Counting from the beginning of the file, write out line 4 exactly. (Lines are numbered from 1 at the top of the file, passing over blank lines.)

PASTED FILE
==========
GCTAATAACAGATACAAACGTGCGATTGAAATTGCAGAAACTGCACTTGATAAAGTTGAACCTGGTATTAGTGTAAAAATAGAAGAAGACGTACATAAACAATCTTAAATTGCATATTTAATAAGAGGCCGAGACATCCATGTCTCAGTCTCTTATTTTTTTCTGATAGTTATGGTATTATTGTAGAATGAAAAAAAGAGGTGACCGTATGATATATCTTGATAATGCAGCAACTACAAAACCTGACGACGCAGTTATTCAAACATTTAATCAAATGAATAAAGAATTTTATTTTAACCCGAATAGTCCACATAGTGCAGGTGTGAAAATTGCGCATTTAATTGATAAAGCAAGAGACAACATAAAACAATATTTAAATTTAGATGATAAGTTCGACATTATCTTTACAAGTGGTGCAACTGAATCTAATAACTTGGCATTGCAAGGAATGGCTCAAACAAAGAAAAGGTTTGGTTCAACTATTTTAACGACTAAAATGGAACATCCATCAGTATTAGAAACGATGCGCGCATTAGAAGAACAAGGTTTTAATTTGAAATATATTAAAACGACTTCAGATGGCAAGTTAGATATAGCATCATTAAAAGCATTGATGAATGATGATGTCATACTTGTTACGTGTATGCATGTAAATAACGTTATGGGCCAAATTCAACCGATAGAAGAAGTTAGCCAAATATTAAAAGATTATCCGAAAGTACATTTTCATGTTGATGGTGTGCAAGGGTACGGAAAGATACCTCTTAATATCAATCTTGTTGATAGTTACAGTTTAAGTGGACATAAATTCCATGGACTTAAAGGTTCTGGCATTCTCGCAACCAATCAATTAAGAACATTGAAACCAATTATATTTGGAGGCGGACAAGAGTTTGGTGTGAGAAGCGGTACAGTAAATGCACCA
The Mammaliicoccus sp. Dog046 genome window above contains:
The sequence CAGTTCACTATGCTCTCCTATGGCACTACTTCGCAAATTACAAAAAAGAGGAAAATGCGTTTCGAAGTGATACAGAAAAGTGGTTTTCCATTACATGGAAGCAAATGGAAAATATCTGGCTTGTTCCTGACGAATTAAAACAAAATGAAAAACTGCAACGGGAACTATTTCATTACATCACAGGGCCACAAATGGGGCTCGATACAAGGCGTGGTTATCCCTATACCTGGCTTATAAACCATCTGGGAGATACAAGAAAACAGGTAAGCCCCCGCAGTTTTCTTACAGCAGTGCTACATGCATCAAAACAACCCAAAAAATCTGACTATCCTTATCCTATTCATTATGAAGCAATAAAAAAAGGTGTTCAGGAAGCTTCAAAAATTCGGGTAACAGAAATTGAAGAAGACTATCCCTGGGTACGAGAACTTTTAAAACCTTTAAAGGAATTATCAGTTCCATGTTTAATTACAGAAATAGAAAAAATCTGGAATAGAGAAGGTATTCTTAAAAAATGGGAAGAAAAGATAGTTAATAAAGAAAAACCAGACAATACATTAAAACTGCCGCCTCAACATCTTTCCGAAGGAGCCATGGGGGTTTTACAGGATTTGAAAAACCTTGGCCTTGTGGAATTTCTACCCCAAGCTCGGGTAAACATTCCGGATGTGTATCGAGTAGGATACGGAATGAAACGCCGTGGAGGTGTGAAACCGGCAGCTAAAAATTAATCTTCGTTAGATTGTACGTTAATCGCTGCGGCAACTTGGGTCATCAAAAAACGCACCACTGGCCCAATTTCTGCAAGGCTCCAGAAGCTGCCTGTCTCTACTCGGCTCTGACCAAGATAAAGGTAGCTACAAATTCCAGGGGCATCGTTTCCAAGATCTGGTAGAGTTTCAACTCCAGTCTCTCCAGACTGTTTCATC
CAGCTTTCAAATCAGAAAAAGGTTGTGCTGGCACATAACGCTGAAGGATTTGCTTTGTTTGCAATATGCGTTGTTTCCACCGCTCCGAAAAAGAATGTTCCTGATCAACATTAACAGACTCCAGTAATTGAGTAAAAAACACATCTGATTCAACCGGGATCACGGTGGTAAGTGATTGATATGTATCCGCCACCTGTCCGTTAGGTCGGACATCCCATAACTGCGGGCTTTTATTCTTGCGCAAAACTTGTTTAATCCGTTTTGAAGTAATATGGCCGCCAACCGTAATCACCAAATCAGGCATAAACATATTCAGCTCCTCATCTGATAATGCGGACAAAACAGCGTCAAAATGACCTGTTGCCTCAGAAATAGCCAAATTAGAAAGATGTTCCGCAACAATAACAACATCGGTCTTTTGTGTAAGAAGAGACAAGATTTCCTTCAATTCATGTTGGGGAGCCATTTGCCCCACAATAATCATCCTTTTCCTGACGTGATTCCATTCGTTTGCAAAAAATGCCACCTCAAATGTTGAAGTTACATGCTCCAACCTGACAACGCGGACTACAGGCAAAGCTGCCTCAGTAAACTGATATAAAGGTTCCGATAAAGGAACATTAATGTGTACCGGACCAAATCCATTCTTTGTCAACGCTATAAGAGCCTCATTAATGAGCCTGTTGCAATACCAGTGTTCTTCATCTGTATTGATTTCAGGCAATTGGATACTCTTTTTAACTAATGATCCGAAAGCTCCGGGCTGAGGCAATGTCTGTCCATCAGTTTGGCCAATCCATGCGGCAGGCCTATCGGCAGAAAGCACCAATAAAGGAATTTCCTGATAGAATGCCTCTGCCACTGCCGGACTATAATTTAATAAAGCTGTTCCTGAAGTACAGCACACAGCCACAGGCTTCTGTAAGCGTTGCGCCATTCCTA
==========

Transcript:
CAGCTTTCAAATCAGAAAAAGGTTGTGCTGGCACATAACGCTGAAGGATTTGCTTTGTTTGCAATATGCGTTGTTTCCACCGCTCCGAAAAAGAATGTTCCTGATCAACATTAACAGACTCCAGTAATTGAGTAAAAAACACATCTGATTCAACCGGGATCACGGTGGTAAGTGATTGATATGTATCCGCCACCTGTCCGTTAGGTCGGACATCCCATAACTGCGGGCTTTTATTCTTGCGCAAAACTTGTTTAATCCGTTTTGAAGTAATATGGCCGCCAACCGTAATCACCAAATCAGGCATAAACATATTCAGCTCCTCATCTGATAATGCGGACAAAACAGCGTCAAAATGACCTGTTGCCTCAGAAATAGCCAAATTAGAAAGATGTTCCGCAACAATAACAACATCGGTCTTTTGTGTAAGAAGAGACAAGATTTCCTTCAATTCATGTTGGGGAGCCATTTGCCCCACAATAATCATCCTTTTCCTGACGTGATTCCATTCGTTTGCAAAAAATGCCACCTCAAATGTTGAAGTTACATGCTCCAACCTGACAACGCGGACTACAGGCAAAGCTGCCTCAGTAAACTGATATAAAGGTTCCGATAAAGGAACATTAATGTGTACCGGACCAAATCCATTCTTTGTCAACGCTATAAGAGCCTCATTAATGAGCCTGTTGCAATACCAGTGTTCTTCATCTGTATTGATTTCAGGCAATTGGATACTCTTTTTAACTAATGATCCGAAAGCTCCGGGCTGAGGCAATGTCTGTCCATCAGTTTGGCCAATCCATGCGGCAGGCCTATCGGCAGAAAGCACCAATAAAGGAATTTCCTGATAGAATGCCTCTGCCACTGCCGGACTATAATTTAATAAAGCTGTTCCTGAAGTACAGCACACAGCCACAGGCTTCTGTAAGCGTTGCGCCATTCCTA